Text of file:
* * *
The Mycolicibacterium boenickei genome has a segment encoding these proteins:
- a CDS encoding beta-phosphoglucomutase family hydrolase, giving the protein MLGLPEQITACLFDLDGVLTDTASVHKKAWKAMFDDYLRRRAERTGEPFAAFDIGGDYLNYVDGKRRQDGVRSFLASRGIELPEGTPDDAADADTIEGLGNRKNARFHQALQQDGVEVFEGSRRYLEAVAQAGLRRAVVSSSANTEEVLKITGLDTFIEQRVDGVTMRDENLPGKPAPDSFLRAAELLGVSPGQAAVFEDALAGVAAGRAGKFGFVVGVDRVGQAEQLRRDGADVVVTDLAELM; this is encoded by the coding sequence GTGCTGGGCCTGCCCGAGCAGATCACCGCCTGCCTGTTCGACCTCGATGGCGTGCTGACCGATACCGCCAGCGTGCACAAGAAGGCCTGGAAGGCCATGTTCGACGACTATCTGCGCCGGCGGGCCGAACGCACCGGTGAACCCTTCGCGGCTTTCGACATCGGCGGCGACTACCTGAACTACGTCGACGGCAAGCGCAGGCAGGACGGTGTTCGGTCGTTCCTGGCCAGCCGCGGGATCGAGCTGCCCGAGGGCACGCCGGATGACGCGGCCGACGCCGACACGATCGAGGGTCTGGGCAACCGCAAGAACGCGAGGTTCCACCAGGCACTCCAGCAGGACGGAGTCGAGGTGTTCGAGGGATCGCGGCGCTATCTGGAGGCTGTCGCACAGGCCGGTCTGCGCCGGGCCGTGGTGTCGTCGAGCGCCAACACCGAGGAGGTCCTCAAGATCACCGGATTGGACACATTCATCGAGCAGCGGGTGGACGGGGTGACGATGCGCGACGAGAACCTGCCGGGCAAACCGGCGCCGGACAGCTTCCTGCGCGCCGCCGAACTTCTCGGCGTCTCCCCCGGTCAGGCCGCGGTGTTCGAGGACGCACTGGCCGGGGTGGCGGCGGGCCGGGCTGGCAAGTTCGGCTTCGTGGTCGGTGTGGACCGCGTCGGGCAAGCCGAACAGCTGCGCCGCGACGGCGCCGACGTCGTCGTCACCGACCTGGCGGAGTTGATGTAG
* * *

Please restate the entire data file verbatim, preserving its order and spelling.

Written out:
The Mycolicibacterium boenickei genome has a segment encoding these proteins:
- a CDS encoding beta-phosphoglucomutase family hydrolase, giving the protein MLGLPEQITACLFDLDGVLTDTASVHKKAWKAMFDDYLRRRAERTGEPFAAFDIGGDYLNYVDGKRRQDGVRSFLASRGIELPEGTPDDAADADTIEGLGNRKNARFHQALQQDGVEVFEGSRRYLEAVAQAGLRRAVVSSSANTEEVLKITGLDTFIEQRVDGVTMRDENLPGKPAPDSFLRAAELLGVSPGQAAVFEDALAGVAAGRAGKFGFVVGVDRVGQAEQLRRDGADVVVTDLAELM; this is encoded by the coding sequence GTGCTGGGCCTGCCCGAGCAGATCACCGCCTGCCTGTTCGACCTCGATGGCGTGCTGACCGATACCGCCAGCGTGCACAAGAAGGCCTGGAAGGCCATGTTCGACGACTATCTGCGCCGGCGGGCCGAACGCACCGGTGAACCCTTCGCGGCTTTCGACATCGGCGGCGACTACCTGAACTACGTCGACGGCAAGCGCAGGCAGGACGGTGTTCGGTCGTTCCTGGCCAGCCGCGGGATCGAGCTGCCCGAGGGCACGCCGGATGACGCGGCCGACGCCGACACGATCGAGGGTCTGGGCAACCGCAAGAACGCGAGGTTCCACCAGGCACTCCAGCAGGACGGAGTCGAGGTGTTCGAGGGATCGCGGCGCTATCTGGAGGCTGTCGCACAGGCCGGTCTGCGCCGGGCCGTGGTGTCGTCGAGCGCCAACACCGAGGAGGTCCTCAAGATCACCGGATTGGACACATTCATCGAGCAGCGGGTGGACGGGGTGACGATGCGCGACGAGAACCTGCCGGGCAAACCGGCGCCGGACAGCTTCCTGCGCGCCGCCGAACTTCTCGGCGTCTCCCCCGGTCAGGCCGCGGTGTTCGAGGACGCACTGGCCGGGGTGGCGGCGGGCCGGGCTGGCAAGTTCGGCTTCGTGGTCGGTGTGGACCGCGTCGGGCAAGCCGAACAGCTGCGCCGCGACGGCGCCGACGTCGTCGTCACCGACCTGGCGGAGTTGATGTAG